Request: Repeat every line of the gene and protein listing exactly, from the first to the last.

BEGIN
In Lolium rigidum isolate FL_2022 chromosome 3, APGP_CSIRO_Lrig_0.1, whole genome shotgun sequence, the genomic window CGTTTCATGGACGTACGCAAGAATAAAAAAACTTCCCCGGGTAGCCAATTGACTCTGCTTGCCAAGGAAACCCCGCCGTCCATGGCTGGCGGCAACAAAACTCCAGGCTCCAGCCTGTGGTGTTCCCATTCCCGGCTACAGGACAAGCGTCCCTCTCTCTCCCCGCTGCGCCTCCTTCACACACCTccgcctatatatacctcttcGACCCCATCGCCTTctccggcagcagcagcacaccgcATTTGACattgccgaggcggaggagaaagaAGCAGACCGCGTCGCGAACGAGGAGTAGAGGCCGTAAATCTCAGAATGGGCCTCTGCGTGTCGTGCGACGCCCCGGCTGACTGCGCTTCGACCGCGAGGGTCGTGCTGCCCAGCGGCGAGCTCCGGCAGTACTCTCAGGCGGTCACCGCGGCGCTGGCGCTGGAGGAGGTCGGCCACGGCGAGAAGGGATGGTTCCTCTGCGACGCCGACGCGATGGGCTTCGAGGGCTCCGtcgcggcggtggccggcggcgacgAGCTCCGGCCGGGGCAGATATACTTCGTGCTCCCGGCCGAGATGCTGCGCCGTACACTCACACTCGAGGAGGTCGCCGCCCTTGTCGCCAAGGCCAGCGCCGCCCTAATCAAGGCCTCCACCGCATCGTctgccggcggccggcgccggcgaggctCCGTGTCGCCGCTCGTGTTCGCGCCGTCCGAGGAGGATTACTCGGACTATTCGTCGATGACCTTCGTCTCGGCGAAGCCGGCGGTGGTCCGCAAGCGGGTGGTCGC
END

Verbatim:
In Lolium rigidum isolate FL_2022 chromosome 3, APGP_CSIRO_Lrig_0.1, whole genome shotgun sequence, the genomic window CGTTTCATGGACGTACGCAAGAATAAAAAAACTTCCCCGGGTAGCCAATTGACTCTGCTTGCCAAGGAAACCCCGCCGTCCATGGCTGGCGGCAACAAAACTCCAGGCTCCAGCCTGTGGTGTTCCCATTCCCGGCTACAGGACAAGCGTCCCTCTCTCTCCCCGCTGCGCCTCCTTCACACACCTccgcctatatatacctcttcGACCCCATCGCCTTctccggcagcagcagcacaccgcATTTGACattgccgaggcggaggagaaagaAGCAGACCGCGTCGCGAACGAGGAGTAGAGGCCGTAAATCTCAGAATGGGCCTCTGCGTGTCGTGCGACGCCCCGGCTGACTGCGCTTCGACCGCGAGGGTCGTGCTGCCCAGCGGCGAGCTCCGGCAGTACTCTCAGGCGGTCACCGCGGCGCTGGCGCTGGAGGAGGTCGGCCACGGCGAGAAGGGATGGTTCCTCTGCGACGCCGACGCGATGGGCTTCGAGGGCTCCGtcgcggcggtggccggcggcgacgAGCTCCGGCCGGGGCAGATATACTTCGTGCTCCCGGCCGAGATGCTGCGCCGTACACTCACACTCGAGGAGGTCGCCGCCCTTGTCGCCAAGGCCAGCGCCGCCCTAATCAAGGCCTCCACCGCATCGTctgccggcggccggcgccggcgaggctCCGTGTCGCCGCTCGTGTTCGCGCCGTCCGAGGAGGATTACTCGGACTATTCGTCGATGACCTTCGTCTCGGCGAAGCCGGCGGTGGTCCGCAAGCGGGTGGTCGC